Mark's Regulatory Notes and Predictions
- Competitive Bidding Predictions
The Round 1 rebid results are rapidly approaching. CMS expects to announce the bidding payment rates resulting from the "competition" of the nine U.S. metro areas in June, and the winning contract suppliers in September. VGM's sampling of rebidding HMEs (Note: not statistically significant due to strength and reliability of survey methodology and sample size) suggests that more companies participated overall but fewer bid in competitive bidding areas outside of their current service areas.
Compared to the original Round 1 bidding, the sampled discounts vary widely by product category and appear to approximate the 2008 percentages overall. Unfortunately, it also appears many providers neglected to take into account MIPPA (the Medicare Improvements for Patients and Providers Act), which financed the Round 1 delay by cutting fee schedule payments for the same items by 9.5 percent nationwide.
Unless mitigated by legislation or litigation, the competitive bidding program is scheduled to go into effect Jan. 1, 2011. If it does, look for the majority of losing/non-bidding HMEs to utilize the "grandfathering" provisions and to offer subcontracting services.
Are the numbers really declining? In September 2008, CMS reported 110,172 supplier numbers. Forty-three billed Medicare more than $10 million on an annual basis; 194 billed $3 million to $10 million; 1,322, $1 million to $3 million; 5,386, $300,000 to $1 million; and 103,227 less than $300,000. (Of the latter, 30,000 supplier locations billed less than $5,000.)
Today, we stand at about 93,000 numbers.
Arguably, the cost of maintaining accreditation, surety bonds and, in many states, DME supplier and respiratory therapist licensing — combined with cuts in reimbursement and caps in monthly payments — have reduced to some degree the amount of "true" HME providers. But what types of suppliers make up the majority of those decreases? And how much did they actually bill?
We know there are about 50,000 pharmacies within that total, and a rather large contingent of "non-HME" suppliers such as physicians, orthotics and prosthetics practitioners, physical therapists, occupational therapists, nursing homes, opticians, grocery and department stores, which, we estimate, approximate 20,000 of the total.
That leaves about 23,000, encompassing the oxygen, rehab, general DME and supply facilities. About 13,000 unique companies own these locations. While there are some disturbing reductions in certain rural areas of full-line HMEs, the majority of the decline in active supplier numbers appears to be within those companies billing less than $5,000 annually, and among non-HME suppliers.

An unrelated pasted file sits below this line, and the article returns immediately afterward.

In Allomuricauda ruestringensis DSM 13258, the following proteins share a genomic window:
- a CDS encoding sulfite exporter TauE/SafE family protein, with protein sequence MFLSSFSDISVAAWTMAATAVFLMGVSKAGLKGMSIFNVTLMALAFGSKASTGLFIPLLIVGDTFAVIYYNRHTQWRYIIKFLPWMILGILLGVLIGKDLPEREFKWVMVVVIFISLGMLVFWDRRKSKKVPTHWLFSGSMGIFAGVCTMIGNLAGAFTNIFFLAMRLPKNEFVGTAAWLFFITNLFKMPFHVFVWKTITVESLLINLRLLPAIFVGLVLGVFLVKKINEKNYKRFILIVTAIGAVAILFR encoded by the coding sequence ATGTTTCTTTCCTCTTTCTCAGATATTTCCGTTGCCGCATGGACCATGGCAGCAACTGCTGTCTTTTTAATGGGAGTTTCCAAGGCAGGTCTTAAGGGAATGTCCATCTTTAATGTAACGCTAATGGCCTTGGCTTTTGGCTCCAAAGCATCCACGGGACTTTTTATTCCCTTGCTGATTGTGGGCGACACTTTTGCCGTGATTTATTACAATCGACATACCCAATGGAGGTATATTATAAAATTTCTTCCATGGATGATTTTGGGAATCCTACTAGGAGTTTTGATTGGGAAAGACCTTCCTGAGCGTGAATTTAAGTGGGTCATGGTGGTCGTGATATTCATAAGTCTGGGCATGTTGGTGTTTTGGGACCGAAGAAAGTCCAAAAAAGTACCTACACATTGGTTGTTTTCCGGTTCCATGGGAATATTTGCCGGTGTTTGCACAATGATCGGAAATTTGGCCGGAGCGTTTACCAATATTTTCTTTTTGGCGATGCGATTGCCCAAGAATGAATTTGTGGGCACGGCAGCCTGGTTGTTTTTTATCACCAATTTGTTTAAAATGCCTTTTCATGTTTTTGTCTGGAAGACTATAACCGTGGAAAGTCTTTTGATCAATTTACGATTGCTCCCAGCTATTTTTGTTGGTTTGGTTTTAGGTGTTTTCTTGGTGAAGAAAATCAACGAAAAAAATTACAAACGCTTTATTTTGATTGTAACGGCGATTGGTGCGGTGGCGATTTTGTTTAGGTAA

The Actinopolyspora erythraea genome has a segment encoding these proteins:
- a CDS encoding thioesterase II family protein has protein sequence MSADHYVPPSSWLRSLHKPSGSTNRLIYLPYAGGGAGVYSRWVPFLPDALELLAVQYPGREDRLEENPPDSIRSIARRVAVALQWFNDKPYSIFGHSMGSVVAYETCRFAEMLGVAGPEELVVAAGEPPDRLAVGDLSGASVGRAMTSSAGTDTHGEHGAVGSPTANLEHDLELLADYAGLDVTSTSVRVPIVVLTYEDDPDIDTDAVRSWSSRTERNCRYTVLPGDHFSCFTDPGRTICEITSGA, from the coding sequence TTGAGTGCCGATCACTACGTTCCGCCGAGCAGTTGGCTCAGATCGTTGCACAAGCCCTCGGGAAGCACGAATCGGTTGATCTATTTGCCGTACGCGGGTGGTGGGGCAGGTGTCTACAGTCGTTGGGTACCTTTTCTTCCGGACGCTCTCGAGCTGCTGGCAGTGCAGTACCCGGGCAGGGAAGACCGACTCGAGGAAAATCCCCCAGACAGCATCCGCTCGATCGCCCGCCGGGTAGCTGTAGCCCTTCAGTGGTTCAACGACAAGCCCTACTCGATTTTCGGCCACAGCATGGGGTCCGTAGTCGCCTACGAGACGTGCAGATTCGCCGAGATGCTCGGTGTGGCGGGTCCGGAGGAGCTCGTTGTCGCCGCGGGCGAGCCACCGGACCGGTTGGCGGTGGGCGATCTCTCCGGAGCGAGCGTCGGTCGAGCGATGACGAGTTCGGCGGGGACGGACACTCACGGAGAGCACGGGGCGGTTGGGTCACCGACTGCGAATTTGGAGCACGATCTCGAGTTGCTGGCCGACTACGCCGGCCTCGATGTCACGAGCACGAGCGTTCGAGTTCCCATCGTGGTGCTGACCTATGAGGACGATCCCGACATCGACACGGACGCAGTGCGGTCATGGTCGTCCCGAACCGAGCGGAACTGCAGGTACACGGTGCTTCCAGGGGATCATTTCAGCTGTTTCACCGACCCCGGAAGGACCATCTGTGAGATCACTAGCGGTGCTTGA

Additionally, about 1,500 voluntarily terminated their numbers before last year's Sept. 30 accreditation/surety bond deadline; many have since been reinstated. Bottom line: Relatively few true HMEs — probably about 1,000 supplier numbers — have exited the market. Some have been absorbed by other companies.
Overall, HME industry demographics and growth estimates remain very strong. The U.S. population age 65 and over is expected to double in size within the next 25 years. By 2030, almost one out of five Americans — some 72 million people — will be 65 years or older. The age group 85 and older is now the fastest-growing segment of the U.S. population. And while the health of older Americans is improving, many are disabled and suffer from chronic conditions. Fourteen million people ages 65 and older reported some level of disability in the last Census, mostly linked to a high prevalence of chronic conditions.
Will the Federal Trade Commission begin enforcement of the Red Flag rules June 1, 2010? The FTC has previously — four times before — delayed enforcement of the so-called "Red Flag" rules requiring implementation of identity theft prevention measures. However, the Commission states it will begin enforcement starting on June 1, 2010.
The purpose of the Red Flag rules is to prevent, identify and report identity theft. In general, most health care organizations will be considered "creditors" that manage "covered accounts" under these rules and will be required to enact formal, written policies and procedures to comply with the new law.
The Red Flag rules define "creditor" broadly to include entities that regularly defer payment on goods or services or provide goods or services and bill for them later. Virtually all HME providers will fall into the category of "creditor" under the current definition. Accordingly, your company will be required to implement written policies and procedures to identify and address the "red flags" that indicate identity theft.
For health care organizations, the key is developing a list of red flags that may indicate that a person presenting for services is not who they say they are. In practice, some HMEs may already have procedures that cover much of what is required, but the new rules require formalized processes in written policies and procedures.
Also required: Staff members must be appropriately trained in the new policies and reporting procedures. Several groups that represent licensed health care professionals, including the American Medical Association, are urging the FTC to exempt LHCPs from the Red Flags rule. And, last Oct. 20, the House approved legislation that would exclude certain small businesses (with less than 20 full-time employees) from the requirement. Introduced by Rep. John Adler, D-N.J., H.R. 3763 would affect many small medical practices and potentially other small health care providers depending on the definition of what is considered to be a "health care practice."